Another good reason to state your name and phone number first is that generally when you transcribe voicemails to paper you write the contact information first. It’s easier to sort and take notes if you have several voicemails to call back. This is true for both personal and business voicemails.
Speak Slowly And Repeat Your Name and Phone Number
When you leave a voicemail, say your name and phone number slowly!! Remember that although you know your name and phone number by heart, the other person doesn’t. If you rip it out at mach 10, it’s very hard for the person taking the message to decipher it, never mind write it down. We’ve all heard voicemails where the person says the number so fast we have to hear over and over and over and over again just to get it down on paper. Avoid this at all costs!
If you have an odder name like mine (Stephane Grenier), take your time to articulate yourself and say it clearly. If you quickly muffle through your name, especially in a low voice, the other person has very little chance of getting it right. This is especially true if you’re offended when people incorrectly say your name. The good news is that you don’t have to spell it out, you just need to pronounce it clearly.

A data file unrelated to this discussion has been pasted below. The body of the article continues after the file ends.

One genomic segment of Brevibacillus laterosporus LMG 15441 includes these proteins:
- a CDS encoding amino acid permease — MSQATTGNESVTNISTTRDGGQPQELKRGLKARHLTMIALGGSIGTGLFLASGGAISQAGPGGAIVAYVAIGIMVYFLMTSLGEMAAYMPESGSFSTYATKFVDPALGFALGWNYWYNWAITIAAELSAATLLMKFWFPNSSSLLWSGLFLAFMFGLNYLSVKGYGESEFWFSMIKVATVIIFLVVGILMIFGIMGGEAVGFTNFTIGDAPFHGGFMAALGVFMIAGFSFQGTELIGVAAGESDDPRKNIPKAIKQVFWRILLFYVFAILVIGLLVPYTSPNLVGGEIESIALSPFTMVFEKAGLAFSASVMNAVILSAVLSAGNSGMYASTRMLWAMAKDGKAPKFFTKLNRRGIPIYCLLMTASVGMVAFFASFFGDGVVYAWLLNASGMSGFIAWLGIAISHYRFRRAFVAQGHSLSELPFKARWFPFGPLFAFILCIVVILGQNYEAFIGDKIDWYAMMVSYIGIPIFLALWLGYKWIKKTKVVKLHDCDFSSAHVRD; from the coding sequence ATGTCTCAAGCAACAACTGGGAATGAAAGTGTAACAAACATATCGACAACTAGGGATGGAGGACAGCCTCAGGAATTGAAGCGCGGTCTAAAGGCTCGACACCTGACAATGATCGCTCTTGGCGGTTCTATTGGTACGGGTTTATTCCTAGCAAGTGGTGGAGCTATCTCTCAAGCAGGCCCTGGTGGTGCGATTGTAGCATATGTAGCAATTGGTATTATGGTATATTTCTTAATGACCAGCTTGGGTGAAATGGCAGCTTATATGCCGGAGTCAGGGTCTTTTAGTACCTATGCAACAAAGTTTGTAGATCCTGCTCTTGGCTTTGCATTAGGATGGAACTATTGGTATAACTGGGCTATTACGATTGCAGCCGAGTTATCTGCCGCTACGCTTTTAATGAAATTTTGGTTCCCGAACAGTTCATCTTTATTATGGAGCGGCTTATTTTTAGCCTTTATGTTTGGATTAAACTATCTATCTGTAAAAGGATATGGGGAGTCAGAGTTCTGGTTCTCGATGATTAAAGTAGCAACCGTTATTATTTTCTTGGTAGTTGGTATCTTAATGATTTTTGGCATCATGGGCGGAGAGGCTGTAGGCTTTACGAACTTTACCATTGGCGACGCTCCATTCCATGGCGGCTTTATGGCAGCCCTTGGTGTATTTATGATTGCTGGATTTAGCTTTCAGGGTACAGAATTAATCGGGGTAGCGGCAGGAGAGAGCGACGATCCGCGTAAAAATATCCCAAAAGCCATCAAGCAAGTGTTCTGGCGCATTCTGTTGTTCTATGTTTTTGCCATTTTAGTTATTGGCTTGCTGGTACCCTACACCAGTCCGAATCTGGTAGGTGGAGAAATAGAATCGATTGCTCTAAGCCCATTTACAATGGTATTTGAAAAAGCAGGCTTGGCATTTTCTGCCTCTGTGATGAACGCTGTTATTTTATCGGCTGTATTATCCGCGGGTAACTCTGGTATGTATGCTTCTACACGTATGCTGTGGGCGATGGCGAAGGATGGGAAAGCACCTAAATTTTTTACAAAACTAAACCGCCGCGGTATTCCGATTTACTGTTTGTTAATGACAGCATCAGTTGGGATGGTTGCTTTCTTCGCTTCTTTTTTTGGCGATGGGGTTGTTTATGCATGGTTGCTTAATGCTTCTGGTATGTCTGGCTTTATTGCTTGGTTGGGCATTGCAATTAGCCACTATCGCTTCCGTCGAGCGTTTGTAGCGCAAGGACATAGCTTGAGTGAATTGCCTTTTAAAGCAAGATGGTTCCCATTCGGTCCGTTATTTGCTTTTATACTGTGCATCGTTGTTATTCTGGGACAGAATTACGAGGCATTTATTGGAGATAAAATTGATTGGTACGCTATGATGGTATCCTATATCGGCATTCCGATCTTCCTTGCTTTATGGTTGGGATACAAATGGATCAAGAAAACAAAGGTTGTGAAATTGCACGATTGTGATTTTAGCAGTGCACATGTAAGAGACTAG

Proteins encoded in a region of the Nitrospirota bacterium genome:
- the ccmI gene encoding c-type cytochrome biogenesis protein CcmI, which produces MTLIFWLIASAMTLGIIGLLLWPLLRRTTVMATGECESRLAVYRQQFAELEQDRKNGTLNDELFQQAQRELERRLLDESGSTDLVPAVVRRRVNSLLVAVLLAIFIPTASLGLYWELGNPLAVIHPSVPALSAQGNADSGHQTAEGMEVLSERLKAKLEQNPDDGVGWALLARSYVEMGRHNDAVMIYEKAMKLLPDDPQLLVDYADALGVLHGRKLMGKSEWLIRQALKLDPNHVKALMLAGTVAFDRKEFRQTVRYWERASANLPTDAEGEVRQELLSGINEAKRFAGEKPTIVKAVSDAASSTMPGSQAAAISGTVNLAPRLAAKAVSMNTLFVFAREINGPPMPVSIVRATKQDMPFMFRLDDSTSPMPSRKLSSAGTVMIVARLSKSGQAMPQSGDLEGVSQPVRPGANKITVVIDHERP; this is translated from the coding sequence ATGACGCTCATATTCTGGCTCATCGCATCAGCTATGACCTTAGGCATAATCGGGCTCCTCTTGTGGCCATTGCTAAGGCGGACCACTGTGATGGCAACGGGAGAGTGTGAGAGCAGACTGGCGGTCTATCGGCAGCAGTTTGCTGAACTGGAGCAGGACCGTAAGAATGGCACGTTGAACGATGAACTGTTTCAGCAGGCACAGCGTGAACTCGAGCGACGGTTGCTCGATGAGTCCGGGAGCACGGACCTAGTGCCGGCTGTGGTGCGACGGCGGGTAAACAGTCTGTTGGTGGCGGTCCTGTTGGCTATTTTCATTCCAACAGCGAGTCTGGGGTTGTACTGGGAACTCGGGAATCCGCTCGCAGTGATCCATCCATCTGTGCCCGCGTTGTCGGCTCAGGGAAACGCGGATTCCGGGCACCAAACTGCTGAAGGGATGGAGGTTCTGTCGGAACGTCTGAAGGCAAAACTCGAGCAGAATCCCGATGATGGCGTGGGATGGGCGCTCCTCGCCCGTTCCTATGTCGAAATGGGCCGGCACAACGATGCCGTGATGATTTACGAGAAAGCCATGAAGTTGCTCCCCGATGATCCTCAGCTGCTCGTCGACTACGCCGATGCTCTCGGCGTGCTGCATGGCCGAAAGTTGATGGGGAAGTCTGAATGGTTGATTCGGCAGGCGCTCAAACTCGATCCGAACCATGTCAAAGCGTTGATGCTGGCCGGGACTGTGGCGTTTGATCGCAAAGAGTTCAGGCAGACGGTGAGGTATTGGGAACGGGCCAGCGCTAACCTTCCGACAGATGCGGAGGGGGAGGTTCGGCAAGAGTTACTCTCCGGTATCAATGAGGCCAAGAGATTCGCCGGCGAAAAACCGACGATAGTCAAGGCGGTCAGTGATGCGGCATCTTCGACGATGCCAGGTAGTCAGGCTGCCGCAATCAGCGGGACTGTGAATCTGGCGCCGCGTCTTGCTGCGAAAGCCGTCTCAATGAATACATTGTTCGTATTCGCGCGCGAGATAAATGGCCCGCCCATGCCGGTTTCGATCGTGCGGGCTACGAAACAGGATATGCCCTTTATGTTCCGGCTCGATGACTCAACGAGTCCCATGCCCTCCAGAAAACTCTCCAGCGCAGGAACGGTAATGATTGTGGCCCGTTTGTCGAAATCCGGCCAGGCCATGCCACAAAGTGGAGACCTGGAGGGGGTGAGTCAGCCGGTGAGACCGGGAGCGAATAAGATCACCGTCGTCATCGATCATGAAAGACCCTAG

Raise the Volume of Your Voice
Speak louder than usual. Some connections are terrible. Maybe your phone has a lower quality microphone. Maybe the other persons phone is of lower quality. Maybe the person taking the message is in a louder environment. Speak up. Don’t be shy. It really helps. On several occasions we haven’t been able to return calls because we just can’t hear the person. They speak so low or softly that we can barely make out anything. Combine that with someone who says their phone number really fast, and there’s no way you can decipher the voicemail.
Don’t Assume Caller ID